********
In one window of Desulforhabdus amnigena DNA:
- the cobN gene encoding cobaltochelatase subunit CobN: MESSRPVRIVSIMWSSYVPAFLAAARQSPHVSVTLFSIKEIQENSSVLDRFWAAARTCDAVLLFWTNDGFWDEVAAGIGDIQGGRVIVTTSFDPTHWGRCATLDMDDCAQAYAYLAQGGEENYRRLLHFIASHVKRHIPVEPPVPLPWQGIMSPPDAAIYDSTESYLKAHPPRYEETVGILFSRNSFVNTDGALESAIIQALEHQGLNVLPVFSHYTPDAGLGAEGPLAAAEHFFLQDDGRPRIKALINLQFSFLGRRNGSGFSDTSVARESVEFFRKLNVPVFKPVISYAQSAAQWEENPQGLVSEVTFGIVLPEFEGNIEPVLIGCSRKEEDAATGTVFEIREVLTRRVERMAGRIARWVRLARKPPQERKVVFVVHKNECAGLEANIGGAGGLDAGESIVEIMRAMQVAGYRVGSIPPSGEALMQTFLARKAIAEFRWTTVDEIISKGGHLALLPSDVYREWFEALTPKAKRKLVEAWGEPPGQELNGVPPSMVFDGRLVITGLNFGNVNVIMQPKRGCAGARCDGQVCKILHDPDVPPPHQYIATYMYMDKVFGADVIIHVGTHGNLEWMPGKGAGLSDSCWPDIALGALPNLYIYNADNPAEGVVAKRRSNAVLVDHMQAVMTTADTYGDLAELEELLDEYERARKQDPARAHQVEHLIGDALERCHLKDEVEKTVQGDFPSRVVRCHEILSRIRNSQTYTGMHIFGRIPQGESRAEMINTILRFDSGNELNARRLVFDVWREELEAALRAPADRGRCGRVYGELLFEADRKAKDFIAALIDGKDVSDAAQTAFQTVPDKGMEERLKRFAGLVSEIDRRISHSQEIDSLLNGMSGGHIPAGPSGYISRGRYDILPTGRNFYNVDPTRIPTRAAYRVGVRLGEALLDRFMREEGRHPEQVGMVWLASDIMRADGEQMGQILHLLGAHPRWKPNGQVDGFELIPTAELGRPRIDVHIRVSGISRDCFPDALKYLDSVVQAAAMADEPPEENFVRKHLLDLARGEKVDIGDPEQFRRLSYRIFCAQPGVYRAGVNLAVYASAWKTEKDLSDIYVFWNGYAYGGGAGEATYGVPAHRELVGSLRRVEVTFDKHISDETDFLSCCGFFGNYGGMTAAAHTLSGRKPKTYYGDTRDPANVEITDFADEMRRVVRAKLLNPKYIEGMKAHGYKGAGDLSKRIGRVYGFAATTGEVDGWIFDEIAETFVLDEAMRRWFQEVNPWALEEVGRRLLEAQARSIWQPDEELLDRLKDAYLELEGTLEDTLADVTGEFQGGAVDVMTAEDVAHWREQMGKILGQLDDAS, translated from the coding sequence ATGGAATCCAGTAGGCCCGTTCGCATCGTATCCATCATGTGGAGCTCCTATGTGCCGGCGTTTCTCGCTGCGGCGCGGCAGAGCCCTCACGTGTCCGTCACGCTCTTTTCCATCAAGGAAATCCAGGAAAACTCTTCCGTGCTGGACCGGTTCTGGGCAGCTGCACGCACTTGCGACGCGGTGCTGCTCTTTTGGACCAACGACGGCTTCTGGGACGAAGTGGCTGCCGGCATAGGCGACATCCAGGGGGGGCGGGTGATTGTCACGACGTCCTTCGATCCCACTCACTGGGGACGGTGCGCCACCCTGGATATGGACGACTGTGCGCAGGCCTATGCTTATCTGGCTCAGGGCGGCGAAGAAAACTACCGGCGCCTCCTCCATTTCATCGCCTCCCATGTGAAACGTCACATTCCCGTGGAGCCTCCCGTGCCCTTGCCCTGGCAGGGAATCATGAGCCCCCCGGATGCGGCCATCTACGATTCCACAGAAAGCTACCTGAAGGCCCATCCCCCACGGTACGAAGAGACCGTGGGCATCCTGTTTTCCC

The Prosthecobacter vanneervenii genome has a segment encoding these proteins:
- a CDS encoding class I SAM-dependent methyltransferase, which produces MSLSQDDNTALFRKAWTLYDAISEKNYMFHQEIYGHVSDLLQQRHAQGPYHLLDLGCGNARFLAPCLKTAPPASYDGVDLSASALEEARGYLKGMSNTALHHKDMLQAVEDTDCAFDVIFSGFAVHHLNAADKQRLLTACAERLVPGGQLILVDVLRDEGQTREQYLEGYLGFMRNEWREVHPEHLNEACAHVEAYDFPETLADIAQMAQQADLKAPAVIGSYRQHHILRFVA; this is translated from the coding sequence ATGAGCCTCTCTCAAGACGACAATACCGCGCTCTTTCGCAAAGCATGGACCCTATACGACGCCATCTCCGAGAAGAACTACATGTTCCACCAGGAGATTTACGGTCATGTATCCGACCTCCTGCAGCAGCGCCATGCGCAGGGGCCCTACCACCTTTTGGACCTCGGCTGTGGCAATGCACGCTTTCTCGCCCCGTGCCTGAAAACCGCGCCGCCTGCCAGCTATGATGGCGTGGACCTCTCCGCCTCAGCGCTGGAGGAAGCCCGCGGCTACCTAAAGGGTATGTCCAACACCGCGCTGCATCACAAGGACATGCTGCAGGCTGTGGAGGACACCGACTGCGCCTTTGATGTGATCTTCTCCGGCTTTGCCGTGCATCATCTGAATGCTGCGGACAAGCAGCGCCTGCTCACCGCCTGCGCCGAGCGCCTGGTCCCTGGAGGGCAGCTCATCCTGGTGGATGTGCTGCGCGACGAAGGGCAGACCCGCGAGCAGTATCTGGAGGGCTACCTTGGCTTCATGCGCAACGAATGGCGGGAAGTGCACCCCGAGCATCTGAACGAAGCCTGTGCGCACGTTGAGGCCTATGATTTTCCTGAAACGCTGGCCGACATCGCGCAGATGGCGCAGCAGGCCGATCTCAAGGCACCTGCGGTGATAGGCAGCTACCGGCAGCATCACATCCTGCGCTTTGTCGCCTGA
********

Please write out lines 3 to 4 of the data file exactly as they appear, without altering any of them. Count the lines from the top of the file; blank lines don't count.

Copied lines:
The Prosthecobacter vanneervenii genome has a segment encoding these proteins:
- a CDS encoding class I SAM-dependent methyltransferase, which produces MSLSQDDNTALFRKAWTLYDAISEKNYMFHQEIYGHVSDLLQQRHAQGPYHLLDLGCGNARFLAPCLKTAPPASYDGVDLSASALEEARGYLKGMSNTALHHKDMLQAVEDTDCAFDVIFSGFAVHHLNAADKQRLLTACAERLVPGGQLILVDVLRDEGQTREQYLEGYLGFMRNEWREVHPEHLNEACAHVEAYDFPETLADIAQMAQQADLKAPAVIGSYRQHHILRFVA; this is translated from the coding sequence ATGAGCCTCTCTCAAGACGACAATACCGCGCTCTTTCGCAAAGCATGGACCCTATACGACGCCATCTCCGAGAAGAACTACATGTTCCACCAGGAGATTTACGGTCATGTATCCGACCTCCTGCAGCAGCGCCATGCGCAGGGGCCCTACCACCTTTTGGACCTCGGCTGTGGCAATGCACGCTTTCTCGCCCCGTGCCTGAAAACCGCGCCGCCTGCCAGCTATGATGGCGTGGACCTCTCCGCCTCAGCGCTGGAGGAAGCCCGCGGCTACCTAAAGGGTATGTCCAACACCGCGCTGCATCACAAGGACATGCTGCAGGCTGTGGAGGACACCGACTGCGCCTTTGATGTGATCTTCTCCGGCTTTGCCGTGCATCATCTGAATGCTGCGGACAAGCAGCGCCTGCTCACCGCCTGCGCCGAGCGCCTGGTCCCTGGAGGGCAGCTCATCCTGGTGGATGTGCTGCGCGACGAAGGGCAGACCCGCGAGCAGTATCTGGAGGGCTACCTTGGCTTCATGCGCAACGAATGGCGGGAAGTGCACCCCGAGCATCTGAACGAAGCCTGTGCGCACGTTGAGGCCTATGATTTTCCTGAAACGCTGGCCGACATCGCGCAGATGGCGCAGCAGGCCGATCTCAAGGCACCTGCGGTGATAGGCAGCTACCGGCAGCATCACATCCTGCGCTTTGTCGCCTGA